One of my favorite choral anthems will be sung by the LCH Choir this week but unfortunately we’ll be in Bremerton, WA, celebrating the life of Carl’s stepfather, Edwin Runquist, who died last weekend. The anthem will be “The Lamb,” by contemporary British composer, John Tavener (b. 1944), and you can view a YouTube video of King’s College, Cambridge, singing this exquisite anthem by clicking here. According to Tavener’s website, The Lamb, composed in 1982, has become a classic and has been recorded on 37 different CDs. It was inspired by the poetry of William Blake and written for the third birthday of his nephew, Simon. Here is the text:
Little Lamb, who made thee? Dost thou know who made thee? Gave thee life, and bid thee feed By the stream and o’er the mead; Gave thee clothing of delight, Softest clothing, woolly, bright; Gave thee such a tender voice, Making all the vales rejoice? Little Lamb, who made thee? Dost thou know who made thee?
Little Lamb, I’ll tell thee, Little Lamb, I’ll tell thee: He is called by thy name, For he calls himself a Lamb. He is meek, and he is mild; He became a little child. I, a child, and thou a lamb, We are called by his name. Little Lamb, God bless thee! Little Lamb, God bless thee!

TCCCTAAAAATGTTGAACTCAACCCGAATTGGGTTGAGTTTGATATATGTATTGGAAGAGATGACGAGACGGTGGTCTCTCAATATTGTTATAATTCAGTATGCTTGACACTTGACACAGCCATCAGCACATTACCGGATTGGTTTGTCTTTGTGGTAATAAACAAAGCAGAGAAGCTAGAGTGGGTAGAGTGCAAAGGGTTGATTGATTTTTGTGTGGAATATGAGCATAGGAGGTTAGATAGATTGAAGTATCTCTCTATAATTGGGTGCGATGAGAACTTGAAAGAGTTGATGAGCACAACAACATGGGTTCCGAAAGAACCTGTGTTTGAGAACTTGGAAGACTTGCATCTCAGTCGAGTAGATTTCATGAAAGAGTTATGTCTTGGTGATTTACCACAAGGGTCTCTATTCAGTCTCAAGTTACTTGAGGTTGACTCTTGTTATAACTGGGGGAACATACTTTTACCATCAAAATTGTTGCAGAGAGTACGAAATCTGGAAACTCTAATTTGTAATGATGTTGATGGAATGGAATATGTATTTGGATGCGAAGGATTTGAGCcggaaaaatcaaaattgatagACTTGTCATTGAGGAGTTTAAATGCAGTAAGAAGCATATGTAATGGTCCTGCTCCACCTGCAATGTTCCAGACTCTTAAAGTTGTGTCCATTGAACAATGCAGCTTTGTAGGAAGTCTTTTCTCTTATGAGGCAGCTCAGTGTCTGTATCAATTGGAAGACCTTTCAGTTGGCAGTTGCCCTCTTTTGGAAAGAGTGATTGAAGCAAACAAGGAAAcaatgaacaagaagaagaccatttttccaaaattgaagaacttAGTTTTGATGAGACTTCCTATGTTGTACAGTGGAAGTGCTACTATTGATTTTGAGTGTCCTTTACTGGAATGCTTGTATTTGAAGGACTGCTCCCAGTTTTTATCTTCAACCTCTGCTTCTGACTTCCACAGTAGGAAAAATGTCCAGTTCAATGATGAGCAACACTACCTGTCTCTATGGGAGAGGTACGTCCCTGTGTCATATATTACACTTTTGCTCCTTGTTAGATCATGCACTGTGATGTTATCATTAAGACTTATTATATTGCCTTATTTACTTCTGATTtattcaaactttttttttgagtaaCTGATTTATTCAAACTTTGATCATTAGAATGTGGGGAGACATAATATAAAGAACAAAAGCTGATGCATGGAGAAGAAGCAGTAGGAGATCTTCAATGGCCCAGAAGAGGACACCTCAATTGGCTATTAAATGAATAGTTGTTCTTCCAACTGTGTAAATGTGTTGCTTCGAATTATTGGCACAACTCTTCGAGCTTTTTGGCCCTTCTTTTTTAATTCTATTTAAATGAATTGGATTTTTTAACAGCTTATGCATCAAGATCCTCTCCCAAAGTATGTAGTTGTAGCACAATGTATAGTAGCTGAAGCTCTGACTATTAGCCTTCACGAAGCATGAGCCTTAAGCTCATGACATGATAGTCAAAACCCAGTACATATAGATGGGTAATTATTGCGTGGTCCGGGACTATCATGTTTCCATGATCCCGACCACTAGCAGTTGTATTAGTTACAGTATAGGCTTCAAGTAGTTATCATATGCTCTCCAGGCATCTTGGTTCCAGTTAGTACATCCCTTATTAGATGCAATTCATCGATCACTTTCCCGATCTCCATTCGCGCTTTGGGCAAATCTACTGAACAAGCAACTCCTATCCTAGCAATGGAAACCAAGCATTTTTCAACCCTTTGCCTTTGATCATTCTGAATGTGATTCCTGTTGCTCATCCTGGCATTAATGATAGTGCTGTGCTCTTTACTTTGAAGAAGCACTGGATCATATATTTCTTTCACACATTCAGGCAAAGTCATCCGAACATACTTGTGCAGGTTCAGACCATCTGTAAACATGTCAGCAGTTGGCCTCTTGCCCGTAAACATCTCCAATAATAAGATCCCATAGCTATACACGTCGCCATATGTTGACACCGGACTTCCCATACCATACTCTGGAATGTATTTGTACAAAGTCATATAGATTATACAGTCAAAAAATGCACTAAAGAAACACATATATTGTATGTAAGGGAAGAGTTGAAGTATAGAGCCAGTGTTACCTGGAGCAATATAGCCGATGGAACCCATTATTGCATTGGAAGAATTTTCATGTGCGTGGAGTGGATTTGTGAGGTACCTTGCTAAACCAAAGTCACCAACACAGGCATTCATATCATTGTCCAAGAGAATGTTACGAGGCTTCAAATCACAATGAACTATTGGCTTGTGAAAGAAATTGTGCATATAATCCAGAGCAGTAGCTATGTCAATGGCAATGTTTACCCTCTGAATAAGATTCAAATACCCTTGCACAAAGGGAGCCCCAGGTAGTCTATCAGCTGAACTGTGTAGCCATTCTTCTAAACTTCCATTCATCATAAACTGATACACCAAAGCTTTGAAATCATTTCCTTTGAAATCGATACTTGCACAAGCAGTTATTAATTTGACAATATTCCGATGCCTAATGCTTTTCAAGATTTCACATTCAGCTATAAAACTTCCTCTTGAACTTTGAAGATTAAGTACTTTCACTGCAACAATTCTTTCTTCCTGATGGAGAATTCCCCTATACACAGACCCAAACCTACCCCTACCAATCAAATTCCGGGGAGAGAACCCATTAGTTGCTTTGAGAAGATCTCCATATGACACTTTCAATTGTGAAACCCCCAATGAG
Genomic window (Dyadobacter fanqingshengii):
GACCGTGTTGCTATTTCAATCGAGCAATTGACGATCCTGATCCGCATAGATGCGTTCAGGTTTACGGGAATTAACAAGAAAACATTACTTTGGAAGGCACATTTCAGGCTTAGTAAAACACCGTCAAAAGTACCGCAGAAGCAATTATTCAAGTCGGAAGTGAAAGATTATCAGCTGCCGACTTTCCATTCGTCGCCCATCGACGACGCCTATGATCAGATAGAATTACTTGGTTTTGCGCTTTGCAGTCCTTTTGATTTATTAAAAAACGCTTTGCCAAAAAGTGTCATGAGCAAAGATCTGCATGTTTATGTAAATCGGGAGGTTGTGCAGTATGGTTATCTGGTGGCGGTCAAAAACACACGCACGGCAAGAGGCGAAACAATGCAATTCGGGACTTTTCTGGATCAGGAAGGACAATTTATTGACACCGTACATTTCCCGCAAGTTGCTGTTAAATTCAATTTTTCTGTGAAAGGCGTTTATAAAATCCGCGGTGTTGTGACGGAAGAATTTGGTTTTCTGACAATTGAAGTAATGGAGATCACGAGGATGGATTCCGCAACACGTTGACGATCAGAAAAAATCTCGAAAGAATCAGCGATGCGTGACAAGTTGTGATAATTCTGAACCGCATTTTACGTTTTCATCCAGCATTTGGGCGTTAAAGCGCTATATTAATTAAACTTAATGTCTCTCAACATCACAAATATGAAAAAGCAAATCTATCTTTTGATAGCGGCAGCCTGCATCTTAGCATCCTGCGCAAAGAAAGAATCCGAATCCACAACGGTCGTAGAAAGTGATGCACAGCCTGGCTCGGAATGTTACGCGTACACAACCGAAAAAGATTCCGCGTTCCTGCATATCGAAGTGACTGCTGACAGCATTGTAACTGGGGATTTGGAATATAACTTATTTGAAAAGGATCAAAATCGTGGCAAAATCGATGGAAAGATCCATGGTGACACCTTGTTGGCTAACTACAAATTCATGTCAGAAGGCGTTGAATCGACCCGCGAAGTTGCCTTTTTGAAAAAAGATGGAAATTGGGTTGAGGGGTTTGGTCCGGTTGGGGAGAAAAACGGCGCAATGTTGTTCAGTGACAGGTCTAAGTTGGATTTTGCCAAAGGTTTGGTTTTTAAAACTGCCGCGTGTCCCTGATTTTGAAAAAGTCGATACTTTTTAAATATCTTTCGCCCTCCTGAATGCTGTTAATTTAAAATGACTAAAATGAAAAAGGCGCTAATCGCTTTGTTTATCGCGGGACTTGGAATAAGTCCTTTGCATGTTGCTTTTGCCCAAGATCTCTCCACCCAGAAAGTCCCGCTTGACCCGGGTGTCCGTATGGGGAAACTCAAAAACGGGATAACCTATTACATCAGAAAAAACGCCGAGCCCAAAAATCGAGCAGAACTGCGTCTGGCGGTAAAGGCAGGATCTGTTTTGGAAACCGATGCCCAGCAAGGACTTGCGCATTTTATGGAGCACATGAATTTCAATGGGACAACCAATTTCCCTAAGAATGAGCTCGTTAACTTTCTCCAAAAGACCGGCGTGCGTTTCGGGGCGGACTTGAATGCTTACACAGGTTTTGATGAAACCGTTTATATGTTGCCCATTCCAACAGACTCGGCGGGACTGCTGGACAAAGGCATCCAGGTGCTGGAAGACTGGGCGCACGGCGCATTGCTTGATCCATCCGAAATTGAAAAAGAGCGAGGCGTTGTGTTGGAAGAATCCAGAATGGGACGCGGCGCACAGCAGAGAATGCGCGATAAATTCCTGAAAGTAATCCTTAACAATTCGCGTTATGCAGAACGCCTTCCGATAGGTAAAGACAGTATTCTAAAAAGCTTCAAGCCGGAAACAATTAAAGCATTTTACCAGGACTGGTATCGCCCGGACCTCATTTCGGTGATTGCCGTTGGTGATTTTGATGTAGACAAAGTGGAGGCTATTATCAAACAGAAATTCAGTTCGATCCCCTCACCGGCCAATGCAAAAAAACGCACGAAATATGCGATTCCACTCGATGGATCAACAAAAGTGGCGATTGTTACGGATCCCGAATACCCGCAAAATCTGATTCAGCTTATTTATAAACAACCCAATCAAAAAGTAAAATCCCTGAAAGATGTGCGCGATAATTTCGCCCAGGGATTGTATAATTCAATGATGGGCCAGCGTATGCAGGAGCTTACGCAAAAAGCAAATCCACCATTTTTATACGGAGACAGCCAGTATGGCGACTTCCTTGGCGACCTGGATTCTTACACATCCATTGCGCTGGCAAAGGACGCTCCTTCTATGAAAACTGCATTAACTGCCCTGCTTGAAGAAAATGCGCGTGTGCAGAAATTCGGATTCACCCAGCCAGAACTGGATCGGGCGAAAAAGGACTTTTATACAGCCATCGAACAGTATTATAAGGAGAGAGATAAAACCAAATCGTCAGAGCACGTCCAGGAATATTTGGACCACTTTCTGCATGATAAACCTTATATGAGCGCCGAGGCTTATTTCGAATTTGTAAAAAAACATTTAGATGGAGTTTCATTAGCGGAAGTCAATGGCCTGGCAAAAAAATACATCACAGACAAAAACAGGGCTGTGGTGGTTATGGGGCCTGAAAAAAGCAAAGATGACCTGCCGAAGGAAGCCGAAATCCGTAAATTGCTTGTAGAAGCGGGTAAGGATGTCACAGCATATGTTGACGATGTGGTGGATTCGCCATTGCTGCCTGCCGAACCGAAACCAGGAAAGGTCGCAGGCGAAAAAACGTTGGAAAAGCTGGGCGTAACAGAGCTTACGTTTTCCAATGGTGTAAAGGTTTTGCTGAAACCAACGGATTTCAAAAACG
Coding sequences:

(Words: William Blake)
I noticed that the St. Andrew’s Cathedral choir is singing the same anthem this Sunday. Even though this piece is also appropriate during the Christmas season, I dare say that it would be a perfect anthem for a funeral, too. This week’s reading from the Gospel of Mark says ” . . . he took a little child and put it among them; and taking it in his arms, he said to them, “Whoever welcomes one such child in my name welcomes me, and whoever welcomes me welcomes not me but the one who sent me.”
You may remember another of Tavener’s profound and haunting compositions which was sung at the funeral of Diana, Princess of Wales, “Song for Athene,” which I have embedded below:
I was sorry to learn that John Tavener is not in good health, having suffered a stroke in his thirties, heart surgery and a tumor in his forties, and two successive heart attacks, in addition to have Marfan syndrome.
This Sunday the LCH Choir will travel to St. Andrew’s Cathedral for a Joint Evensong, Sept. 23rd at 5:30 pm. The repertoire will include Herbert Howell’s Gloucester Service and two anthems by Felix Mendelssohn, Denn er hat seinen Engeln befohlen über dir (1844) and Verleih’ uns Frieden (1831).